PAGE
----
15 Clarifying Role: Your job is to help clarify any information from the text, the summary and the questions that your group may not understand. Lack of understanding may result from lack of clarity in the text, summaries and/or questions, unknown words or phrases, insufficient background knowledge, as well as lack of connections among ideas in both the text and the summaries. Ask your clarifying questions and suggest helpful strategies as soon as the Questioner finishes asking questions and the members have finished answering them (about 15 minutes into the round).

16 Clarifying con’t How to help clarify:
identify areas where understanding is still weak propose strategies to address lack of understanding model strategic thinking for the group Clarifying statements: I don't really understand A question I have is _______ One word or phrase I don't understand is We can reread this section Let's see if we can find a context clue

17 Vocab-U-Share Term “My Definition” Actual Definition

18 Predicting Role You will predict, based on what has already been read, what information will be covered in the upcoming section of text as well as how the ideas may connect with what has already been read. As predictor, preview upcoming text, determine important ideas and their relationships among one another, and then offer a prediction to the team (5 minutes maximum). How to predict: look at titles and subtitles read the first sentence or two of the upcoming section resummarize main points before going on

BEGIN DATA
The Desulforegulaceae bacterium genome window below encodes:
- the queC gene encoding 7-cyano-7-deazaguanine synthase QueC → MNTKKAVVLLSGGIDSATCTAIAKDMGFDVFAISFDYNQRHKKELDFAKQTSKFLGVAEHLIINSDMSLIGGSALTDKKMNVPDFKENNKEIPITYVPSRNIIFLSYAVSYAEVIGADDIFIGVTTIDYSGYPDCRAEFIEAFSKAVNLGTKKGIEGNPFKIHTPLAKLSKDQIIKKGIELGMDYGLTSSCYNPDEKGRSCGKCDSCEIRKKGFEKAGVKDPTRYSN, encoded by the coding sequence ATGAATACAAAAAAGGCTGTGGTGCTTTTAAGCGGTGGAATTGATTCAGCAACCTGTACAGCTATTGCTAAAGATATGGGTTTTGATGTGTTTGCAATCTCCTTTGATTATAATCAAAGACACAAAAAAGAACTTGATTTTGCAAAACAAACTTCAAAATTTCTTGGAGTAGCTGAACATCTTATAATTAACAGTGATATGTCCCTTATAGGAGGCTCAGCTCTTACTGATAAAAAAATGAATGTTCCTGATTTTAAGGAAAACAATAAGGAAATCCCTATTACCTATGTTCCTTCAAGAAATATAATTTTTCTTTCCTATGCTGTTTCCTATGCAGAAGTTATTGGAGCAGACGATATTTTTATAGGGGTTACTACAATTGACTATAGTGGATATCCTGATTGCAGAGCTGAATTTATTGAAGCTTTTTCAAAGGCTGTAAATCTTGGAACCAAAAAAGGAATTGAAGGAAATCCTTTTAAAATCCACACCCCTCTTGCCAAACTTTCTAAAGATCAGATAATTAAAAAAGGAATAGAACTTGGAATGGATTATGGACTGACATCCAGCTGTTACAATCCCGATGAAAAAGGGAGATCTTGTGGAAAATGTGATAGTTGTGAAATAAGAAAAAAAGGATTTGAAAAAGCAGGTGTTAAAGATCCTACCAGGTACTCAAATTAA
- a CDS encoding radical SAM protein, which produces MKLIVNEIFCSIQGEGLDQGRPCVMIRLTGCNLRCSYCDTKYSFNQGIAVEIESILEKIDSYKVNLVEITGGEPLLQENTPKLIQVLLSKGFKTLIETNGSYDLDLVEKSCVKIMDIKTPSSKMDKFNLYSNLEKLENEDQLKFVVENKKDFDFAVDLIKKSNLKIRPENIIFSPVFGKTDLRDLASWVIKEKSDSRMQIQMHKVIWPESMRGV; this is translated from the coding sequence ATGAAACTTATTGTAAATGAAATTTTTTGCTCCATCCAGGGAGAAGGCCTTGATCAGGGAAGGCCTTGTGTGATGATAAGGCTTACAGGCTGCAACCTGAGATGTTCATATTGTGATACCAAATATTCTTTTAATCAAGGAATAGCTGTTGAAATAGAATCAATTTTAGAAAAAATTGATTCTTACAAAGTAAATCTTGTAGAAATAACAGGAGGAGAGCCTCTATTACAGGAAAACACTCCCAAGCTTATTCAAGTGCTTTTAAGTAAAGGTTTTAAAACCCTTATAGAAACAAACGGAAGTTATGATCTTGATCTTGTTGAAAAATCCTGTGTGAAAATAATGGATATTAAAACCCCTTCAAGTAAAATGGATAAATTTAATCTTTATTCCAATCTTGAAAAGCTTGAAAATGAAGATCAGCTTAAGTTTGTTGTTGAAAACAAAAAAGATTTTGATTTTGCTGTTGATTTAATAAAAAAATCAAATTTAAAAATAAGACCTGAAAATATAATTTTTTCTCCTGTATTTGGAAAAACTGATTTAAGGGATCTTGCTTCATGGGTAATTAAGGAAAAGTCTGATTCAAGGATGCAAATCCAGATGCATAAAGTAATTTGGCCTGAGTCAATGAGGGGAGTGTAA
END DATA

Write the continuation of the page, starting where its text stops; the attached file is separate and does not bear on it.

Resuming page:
19 Predicting con’t Predicting statements:
Based on the title/subtitle, I predict this is going to be about I already know these things about the story/topic Based on (a clue), I predict _______ Based on what _______, said/did, I predict _________

20 Prediction Practice Prediction/Hypothesis Textual Evidence

21 Picture Uncover Gradually uncover a picture on the overhead
Have students make predictions, based on evidence, what it’s about Confirm or change predictions as more pieces are uncovered